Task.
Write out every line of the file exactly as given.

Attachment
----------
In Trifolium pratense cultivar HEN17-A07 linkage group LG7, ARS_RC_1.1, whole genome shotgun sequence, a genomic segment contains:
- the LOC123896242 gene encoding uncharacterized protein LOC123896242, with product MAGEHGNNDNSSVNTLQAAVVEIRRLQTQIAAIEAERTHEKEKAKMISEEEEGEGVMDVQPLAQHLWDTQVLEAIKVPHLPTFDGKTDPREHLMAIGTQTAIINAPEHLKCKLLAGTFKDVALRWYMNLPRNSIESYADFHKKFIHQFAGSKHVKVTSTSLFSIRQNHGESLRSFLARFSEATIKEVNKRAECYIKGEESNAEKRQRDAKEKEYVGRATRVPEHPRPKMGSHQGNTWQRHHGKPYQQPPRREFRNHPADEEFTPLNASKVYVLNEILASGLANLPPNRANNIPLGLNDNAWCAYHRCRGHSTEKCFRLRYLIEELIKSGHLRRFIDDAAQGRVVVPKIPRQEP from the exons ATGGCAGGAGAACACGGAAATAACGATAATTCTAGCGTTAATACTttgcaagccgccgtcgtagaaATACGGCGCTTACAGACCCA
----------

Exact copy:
In Trifolium pratense cultivar HEN17-A07 linkage group LG7, ARS_RC_1.1, whole genome shotgun sequence, a genomic segment contains:
- the LOC123896242 gene encoding uncharacterized protein LOC123896242, with product MAGEHGNNDNSSVNTLQAAVVEIRRLQTQIAAIEAERTHEKEKAKMISEEEEGEGVMDVQPLAQHLWDTQVLEAIKVPHLPTFDGKTDPREHLMAIGTQTAIINAPEHLKCKLLAGTFKDVALRWYMNLPRNSIESYADFHKKFIHQFAGSKHVKVTSTSLFSIRQNHGESLRSFLARFSEATIKEVNKRAECYIKGEESNAEKRQRDAKEKEYVGRATRVPEHPRPKMGSHQGNTWQRHHGKPYQQPPRREFRNHPADEEFTPLNASKVYVLNEILASGLANLPPNRANNIPLGLNDNAWCAYHRCRGHSTEKCFRLRYLIEELIKSGHLRRFIDDAAQGRVVVPKIPRQEP from the exons ATGGCAGGAGAACACGGAAATAACGATAATTCTAGCGTTAATACTttgcaagccgccgtcgtagaaATACGGCGCTTACAGACCCA